Some fencing will remain so workers can fix damage and protect demonstrators from safety hazards. There is no timeline for when the remainder of the park will open.

Katie Liming, a public affairs specialist for the National Park Service, wrote in an email Tuesday, fencing on the White House’s South side, including fencing around the Ellipse – a large park in view of the Oval Office – “will be removed on or about June 10.”

“The Secret Service is in continuing discussions with the U.S. Park Police regarding the temporary security fencing in and around Lafayette [Square,]” she wrote.

Vela said Park Service “fundamentally rejects behaviors, beliefs, and judgements that erode the rights and freedom of all people,” and noted the agency has always facilitated the exercise of First Amendment freedoms. The National Mall, first created in 1791, is an example of these efforts taking place on national lands, he said.  

“Freedom of speech, press, religion, and assembly are Constitutional rights,” Vela said. “However, the courts have recognized that activities associated with the exercise of these rights may be reasonably regulated to protect park resources.”

Additional fencing was constructed after protests in the nation’s capital continued, with barriers being placed in front of the Department of the Treasury building and the Ellipse.

A large Black Lives Matter sign is draped across fencing in front of Lafayette Square on Monday. (Courthouse News photo/Jack Rodgers)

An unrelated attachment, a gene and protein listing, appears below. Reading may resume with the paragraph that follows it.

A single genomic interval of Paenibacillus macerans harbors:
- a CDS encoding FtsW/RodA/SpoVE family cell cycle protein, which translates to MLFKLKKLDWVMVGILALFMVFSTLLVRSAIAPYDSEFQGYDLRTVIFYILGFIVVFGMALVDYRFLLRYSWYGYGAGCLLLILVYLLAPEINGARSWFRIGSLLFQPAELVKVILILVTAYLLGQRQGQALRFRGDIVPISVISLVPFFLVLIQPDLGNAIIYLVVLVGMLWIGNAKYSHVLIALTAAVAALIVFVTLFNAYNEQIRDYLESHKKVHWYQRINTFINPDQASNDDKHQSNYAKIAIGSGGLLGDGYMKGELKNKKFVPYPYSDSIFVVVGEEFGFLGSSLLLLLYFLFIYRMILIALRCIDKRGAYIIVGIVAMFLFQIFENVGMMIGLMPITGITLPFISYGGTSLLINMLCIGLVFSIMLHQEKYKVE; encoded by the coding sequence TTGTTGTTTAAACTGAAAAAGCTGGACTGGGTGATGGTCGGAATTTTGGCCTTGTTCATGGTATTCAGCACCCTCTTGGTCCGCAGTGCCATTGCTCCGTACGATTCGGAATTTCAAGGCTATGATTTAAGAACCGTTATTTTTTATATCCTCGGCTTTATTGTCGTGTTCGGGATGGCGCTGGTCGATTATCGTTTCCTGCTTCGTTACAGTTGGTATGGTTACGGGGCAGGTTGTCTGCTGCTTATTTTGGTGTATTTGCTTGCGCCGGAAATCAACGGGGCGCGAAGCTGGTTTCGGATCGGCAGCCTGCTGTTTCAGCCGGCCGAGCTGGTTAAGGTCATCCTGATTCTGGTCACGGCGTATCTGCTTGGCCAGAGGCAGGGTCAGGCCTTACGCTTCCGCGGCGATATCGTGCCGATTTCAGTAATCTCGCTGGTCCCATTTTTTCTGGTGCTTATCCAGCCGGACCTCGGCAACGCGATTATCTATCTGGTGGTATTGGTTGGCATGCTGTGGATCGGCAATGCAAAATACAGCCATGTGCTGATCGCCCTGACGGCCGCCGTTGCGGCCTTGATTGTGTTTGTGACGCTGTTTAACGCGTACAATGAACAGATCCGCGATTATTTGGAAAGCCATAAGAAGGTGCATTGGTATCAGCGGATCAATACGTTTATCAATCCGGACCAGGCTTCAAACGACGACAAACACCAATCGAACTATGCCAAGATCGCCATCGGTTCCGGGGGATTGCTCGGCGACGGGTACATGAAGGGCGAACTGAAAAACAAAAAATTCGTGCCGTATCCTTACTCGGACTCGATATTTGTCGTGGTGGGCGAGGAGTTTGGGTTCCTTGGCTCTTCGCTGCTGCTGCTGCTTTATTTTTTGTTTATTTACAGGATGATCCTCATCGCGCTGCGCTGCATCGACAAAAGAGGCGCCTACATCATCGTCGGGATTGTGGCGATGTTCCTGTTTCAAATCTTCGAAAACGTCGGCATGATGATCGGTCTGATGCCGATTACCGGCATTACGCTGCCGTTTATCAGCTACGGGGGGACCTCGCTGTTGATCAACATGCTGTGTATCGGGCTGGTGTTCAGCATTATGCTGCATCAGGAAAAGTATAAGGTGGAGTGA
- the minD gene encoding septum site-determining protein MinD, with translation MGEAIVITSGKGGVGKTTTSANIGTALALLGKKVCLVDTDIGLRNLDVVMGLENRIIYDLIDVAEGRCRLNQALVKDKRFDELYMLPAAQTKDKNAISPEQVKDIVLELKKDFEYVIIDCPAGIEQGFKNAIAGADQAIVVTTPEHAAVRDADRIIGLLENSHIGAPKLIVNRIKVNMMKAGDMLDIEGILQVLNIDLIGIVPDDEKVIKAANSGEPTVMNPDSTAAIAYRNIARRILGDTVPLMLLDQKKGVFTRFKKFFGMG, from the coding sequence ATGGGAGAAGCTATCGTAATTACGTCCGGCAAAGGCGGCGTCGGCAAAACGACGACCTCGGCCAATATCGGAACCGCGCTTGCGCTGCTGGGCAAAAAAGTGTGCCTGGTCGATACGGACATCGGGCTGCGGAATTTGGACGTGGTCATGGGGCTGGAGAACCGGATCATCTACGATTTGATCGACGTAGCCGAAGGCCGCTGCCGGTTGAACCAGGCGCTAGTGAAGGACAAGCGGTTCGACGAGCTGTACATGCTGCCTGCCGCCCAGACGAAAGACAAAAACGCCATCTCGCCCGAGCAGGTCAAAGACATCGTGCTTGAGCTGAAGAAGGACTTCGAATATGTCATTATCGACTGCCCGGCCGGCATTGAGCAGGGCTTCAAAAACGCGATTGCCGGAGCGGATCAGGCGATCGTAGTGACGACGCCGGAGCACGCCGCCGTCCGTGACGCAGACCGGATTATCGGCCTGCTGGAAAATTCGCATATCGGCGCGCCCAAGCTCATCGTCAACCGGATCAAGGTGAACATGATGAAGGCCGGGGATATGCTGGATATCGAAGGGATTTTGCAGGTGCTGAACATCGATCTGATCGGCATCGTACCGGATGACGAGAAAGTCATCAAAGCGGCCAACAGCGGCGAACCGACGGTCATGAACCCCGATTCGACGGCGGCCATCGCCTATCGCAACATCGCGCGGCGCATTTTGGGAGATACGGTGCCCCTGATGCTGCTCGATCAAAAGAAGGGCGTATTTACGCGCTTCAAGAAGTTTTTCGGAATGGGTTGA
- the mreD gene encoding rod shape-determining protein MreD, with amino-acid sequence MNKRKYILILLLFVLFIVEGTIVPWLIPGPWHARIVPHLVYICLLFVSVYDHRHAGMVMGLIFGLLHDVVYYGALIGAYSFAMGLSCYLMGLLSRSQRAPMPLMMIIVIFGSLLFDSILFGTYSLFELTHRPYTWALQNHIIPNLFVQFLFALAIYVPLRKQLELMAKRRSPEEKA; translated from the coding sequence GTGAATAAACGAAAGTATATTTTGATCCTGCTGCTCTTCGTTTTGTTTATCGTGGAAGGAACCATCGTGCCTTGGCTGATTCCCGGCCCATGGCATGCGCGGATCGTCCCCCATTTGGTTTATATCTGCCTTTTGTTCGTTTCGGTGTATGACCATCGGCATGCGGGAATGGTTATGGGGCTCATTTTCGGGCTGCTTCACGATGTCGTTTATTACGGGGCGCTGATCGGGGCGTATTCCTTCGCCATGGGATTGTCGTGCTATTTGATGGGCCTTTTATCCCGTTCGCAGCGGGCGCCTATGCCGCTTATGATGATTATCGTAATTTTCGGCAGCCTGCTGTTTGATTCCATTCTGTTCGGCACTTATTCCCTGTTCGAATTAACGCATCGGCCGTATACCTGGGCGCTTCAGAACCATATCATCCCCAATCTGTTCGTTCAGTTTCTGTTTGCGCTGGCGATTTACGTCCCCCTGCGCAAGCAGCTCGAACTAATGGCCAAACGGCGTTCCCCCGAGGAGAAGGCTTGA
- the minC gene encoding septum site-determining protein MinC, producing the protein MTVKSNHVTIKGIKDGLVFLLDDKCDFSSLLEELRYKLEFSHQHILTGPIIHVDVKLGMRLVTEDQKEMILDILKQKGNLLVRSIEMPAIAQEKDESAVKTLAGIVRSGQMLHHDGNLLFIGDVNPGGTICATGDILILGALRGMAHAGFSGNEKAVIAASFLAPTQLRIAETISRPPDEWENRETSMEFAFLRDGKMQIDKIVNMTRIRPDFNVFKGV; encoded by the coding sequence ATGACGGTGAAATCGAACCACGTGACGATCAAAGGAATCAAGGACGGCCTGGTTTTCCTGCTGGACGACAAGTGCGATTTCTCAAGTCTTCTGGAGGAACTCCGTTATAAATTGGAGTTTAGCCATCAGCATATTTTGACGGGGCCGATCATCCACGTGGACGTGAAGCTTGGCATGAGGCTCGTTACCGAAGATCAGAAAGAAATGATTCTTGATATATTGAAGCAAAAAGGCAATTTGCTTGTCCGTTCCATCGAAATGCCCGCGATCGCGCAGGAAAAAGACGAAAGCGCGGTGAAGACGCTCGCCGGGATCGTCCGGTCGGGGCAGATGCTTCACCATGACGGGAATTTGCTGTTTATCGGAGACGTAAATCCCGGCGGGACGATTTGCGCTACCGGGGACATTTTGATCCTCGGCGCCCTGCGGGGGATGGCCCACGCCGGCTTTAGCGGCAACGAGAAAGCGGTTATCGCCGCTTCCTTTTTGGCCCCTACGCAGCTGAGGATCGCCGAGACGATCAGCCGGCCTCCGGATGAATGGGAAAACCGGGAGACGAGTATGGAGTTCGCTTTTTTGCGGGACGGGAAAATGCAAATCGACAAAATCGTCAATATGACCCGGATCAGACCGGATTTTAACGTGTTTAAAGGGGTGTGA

Speaker of the House Nancy Pelosi, a California Democrat, along with Senate Minority Leader Chuck Schumer, a New York Democrat, sent a letter to Trump Monday calling for the Lafayette Square fencing to be removed.

Writing that the steel fencing has converted the public park to “what looks like a militarized zone,” the Democratic lawmakers noted the security perimeter of the White House was expanded dramatically in 1995 after the closure of sections of E Street and Pennsylvania Avenue.  

That action has sufficiently protected the White House complex from a wide range of threats for a quarter of a century, they said.  

“Lafayette Square should be a symbol of freedom and openness, not a place behind which the leader of our Executive Branch cowers in fear of protesters who are crying out for justice,” the letter states. “It is simply not credible to claim that the current protests justify the oppressive walls you have erected in response.”

As protests against police brutality in Washington entered their 12th day Tuesday, House Democrats have unveiled legislative steps towards police reform that includes a federal ban on police chokeholds and a provision requiring state and local police departments to undergo racial bias training.

The legislation is also expected to require the use of dashcam and body cameras for officers, address qualified immunity standards and ban no-knock warrants.